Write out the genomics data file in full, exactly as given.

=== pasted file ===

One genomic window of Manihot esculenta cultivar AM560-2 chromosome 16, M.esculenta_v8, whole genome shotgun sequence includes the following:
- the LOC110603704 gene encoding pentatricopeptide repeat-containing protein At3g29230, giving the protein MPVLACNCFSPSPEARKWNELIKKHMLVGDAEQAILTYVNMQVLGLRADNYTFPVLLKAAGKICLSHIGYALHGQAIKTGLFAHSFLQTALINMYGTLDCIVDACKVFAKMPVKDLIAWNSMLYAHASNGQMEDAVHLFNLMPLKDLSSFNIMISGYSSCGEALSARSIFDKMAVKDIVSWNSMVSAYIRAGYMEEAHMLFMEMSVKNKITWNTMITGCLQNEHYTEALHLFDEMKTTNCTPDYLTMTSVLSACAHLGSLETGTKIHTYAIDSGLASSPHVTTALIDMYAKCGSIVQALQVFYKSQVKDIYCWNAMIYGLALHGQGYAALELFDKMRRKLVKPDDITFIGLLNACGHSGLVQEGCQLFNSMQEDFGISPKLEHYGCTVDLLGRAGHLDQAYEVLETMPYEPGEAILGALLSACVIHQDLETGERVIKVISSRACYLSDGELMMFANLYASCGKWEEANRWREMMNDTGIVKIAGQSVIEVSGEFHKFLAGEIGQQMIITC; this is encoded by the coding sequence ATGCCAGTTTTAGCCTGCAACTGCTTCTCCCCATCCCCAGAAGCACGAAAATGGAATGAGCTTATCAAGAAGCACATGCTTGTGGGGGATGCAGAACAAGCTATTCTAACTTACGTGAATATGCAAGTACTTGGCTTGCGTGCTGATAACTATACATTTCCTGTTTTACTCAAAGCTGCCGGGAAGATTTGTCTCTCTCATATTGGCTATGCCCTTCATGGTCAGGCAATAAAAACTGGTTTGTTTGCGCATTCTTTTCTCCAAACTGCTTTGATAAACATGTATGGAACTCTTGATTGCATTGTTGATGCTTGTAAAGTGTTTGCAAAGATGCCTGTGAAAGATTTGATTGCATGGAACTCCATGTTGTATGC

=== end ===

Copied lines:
One genomic window of Manihot esculenta cultivar AM560-2 chromosome 16, M.esculenta_v8, whole genome shotgun sequence includes the following:
- the LOC110603704 gene encoding pentatricopeptide repeat-containing protein At3g29230, giving the protein MPVLACNCFSPSPEARKWNELIKKHMLVGDAEQAILTYVNMQVLGLRADNYTFPVLLKAAGKICLSHIGYALHGQAIKTGLFAHSFLQTALINMYGTLDCIVDACKVFAKMPVKDLIAWNSMLYAHASNGQMEDAVHLFNLMPLKDLSSFNIMISGYSSCGEALSARSIFDKMAVKDIVSWNSMVSAYIRAGYMEEAHMLFMEMSVKNKITWNTMITGCLQNEHYTEALHLFDEMKTTNCTPDYLTMTSVLSACAHLGSLETGTKIHTYAIDSGLASSPHVTTALIDMYAKCGSIVQALQVFYKSQVKDIYCWNAMIYGLALHGQGYAALELFDKMRRKLVKPDDITFIGLLNACGHSGLVQEGCQLFNSMQEDFGISPKLEHYGCTVDLLGRAGHLDQAYEVLETMPYEPGEAILGALLSACVIHQDLETGERVIKVISSRACYLSDGELMMFANLYASCGKWEEANRWREMMNDTGIVKIAGQSVIEVSGEFHKFLAGEIGQQMIITC; this is encoded by the coding sequence ATGCCAGTTTTAGCCTGCAACTGCTTCTCCCCATCCCCAGAAGCACGAAAATGGAATGAGCTTATCAAGAAGCACATGCTTGTGGGGGATGCAGAACAAGCTATTCTAACTTACGTGAATATGCAAGTACTTGGCTTGCGTGCTGATAACTATACATTTCCTGTTTTACTCAAAGCTGCCGGGAAGATTTGTCTCTCTCATATTGGCTATGCCCTTCATGGTCAGGCAATAAAAACTGGTTTGTTTGCGCATTCTTTTCTCCAAACTGCTTTGATAAACATGTATGGAACTCTTGATTGCATTGTTGATGCTTGTAAAGTGTTTGCAAAGATGCCTGTGAAAGATTTGATTGCATGGAACTCCATGTTGTATGC